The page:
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Christopher SA , Diegelman P , Porter CW , Kruger WD
Methylthioadenosine Phosphorylase, a Gene Frequently Codeleted with p16(cdkN2a/ARF), Acts as a Tumor Suppressor in a Breast Cancer Cell Line
Cancer Res. 2002 Nov 15;62(22) :6639-44
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Abstract
The human methylthioadenosine phosphorylase (MTAP) gene is located on 9p21 and is frequently homozygously deleted, along with p16(cdkN2a/ARF), in a wide variety of human tumors and human tumor-derived cell lines. The function of MTAP is to salvage methylthioadenosine, which is produced as a byproduct of polyamine metabolism. We have reintroduced MTAP into MCF-7 breast adenocarcinoma cells and have examined its effect on the tumorigenic properties of these cells. MTAP expression does not affect the growth rate of cells in standard tissue culture conditions but severely inhibits their ability to form colonies in soft agar or collagen. In addition, MTAP-expressing cells are suppressed for tumor formation when implanted into SCID mice. This suppression of anchorage-independent growth appears to be because of the enzymatic activity of MTAP, as a protein with a missense mutation in the active site does not exhibit this phenotype. MTAP expression causes a significant decrease in intracellular polyamine levels and alters the ratio of putrescine to total polyamines. Consistent with this observation, the polyamine biosynthesis inhibitor alpha-difluoromethylornithine inhibits the ability of MTAP-deficient cells to form colonies in soft agar, whereas addition of the polyamine putrescine stimulates colony formation in MTAP-expressing cells. These results indicate that MTAP has tumor suppressor activity and suggest that its effects may be mediated by altering intracellular polyamine pools.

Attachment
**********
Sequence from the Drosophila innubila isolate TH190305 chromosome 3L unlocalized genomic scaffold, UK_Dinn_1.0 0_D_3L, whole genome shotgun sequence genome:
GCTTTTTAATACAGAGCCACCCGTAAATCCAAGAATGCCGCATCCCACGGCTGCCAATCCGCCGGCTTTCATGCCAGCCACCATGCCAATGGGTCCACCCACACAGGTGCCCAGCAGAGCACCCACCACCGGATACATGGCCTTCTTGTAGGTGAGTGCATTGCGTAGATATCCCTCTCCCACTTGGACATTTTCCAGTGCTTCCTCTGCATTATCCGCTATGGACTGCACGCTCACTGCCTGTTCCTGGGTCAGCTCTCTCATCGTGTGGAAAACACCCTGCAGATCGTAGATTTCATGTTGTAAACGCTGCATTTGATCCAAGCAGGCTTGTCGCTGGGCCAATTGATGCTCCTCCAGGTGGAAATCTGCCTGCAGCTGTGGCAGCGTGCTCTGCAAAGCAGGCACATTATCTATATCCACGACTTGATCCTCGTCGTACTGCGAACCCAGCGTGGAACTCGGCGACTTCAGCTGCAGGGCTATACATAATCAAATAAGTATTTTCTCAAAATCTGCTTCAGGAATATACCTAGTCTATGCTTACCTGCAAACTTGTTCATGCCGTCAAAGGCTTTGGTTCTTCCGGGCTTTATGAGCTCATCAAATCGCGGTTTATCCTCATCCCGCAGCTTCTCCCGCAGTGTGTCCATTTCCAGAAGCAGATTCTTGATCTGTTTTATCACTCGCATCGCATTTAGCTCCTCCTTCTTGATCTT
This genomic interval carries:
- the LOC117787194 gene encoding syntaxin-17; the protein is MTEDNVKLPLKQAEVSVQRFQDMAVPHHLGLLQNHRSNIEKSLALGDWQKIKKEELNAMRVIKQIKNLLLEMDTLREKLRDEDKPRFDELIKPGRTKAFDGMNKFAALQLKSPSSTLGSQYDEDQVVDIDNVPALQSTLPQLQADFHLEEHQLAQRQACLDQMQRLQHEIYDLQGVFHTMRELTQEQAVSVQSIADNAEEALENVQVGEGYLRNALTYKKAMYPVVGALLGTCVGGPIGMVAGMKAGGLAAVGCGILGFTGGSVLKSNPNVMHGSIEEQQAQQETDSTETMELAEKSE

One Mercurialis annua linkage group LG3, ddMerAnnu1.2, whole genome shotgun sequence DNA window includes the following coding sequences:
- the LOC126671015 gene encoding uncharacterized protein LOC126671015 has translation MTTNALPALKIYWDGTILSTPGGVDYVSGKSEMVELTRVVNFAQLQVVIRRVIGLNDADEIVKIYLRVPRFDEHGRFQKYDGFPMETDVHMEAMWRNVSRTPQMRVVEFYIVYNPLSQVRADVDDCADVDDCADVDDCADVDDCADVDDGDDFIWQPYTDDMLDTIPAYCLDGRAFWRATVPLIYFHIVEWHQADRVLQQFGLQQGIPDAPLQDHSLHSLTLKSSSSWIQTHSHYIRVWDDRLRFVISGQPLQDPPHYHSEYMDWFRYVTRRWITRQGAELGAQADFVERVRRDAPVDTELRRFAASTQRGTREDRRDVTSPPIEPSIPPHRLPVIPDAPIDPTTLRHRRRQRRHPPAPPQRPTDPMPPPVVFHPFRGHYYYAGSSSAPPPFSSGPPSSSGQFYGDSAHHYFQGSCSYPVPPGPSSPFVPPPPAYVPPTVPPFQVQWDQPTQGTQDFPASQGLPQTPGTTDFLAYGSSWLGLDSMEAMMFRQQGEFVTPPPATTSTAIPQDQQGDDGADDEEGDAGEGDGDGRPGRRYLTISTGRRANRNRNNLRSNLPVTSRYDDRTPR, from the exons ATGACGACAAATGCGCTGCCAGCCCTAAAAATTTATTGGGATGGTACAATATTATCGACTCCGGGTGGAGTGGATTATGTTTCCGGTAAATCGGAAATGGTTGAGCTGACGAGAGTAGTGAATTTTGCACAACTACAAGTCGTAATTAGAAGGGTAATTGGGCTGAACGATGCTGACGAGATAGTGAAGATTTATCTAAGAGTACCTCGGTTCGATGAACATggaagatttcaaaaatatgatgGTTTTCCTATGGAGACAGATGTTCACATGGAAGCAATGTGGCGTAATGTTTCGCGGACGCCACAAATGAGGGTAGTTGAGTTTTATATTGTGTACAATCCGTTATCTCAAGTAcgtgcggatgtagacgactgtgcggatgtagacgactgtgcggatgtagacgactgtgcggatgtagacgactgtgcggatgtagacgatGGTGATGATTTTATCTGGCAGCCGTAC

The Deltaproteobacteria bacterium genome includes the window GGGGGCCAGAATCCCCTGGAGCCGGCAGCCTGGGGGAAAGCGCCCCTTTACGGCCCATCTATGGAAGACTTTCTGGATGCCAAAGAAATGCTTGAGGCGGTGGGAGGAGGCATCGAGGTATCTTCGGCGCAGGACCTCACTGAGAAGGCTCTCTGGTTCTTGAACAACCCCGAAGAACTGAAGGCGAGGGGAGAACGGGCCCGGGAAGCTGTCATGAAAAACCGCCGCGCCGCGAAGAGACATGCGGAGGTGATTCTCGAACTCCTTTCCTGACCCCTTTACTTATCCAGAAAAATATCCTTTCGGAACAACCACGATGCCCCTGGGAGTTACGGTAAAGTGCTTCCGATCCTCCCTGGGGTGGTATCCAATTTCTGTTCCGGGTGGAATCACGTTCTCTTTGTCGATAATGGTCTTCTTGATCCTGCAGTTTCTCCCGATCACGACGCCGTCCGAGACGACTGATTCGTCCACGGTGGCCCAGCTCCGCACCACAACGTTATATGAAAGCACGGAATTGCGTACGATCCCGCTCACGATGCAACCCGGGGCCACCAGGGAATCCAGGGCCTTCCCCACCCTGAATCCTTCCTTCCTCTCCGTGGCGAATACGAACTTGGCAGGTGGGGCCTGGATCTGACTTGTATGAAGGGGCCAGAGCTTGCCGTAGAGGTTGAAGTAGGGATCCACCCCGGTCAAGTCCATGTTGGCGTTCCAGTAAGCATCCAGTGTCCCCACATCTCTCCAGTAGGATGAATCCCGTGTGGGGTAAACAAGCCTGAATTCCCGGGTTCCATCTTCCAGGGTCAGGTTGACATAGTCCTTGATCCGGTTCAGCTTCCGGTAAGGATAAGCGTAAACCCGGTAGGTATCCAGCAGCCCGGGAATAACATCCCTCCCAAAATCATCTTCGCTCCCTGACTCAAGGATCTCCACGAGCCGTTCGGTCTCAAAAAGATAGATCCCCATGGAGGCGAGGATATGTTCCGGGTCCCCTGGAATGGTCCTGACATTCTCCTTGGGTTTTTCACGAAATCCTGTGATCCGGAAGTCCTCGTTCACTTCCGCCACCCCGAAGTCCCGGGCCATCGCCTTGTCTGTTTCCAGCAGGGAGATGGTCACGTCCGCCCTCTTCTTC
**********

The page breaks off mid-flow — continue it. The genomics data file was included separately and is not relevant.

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22325733 0008-5472 Journal Article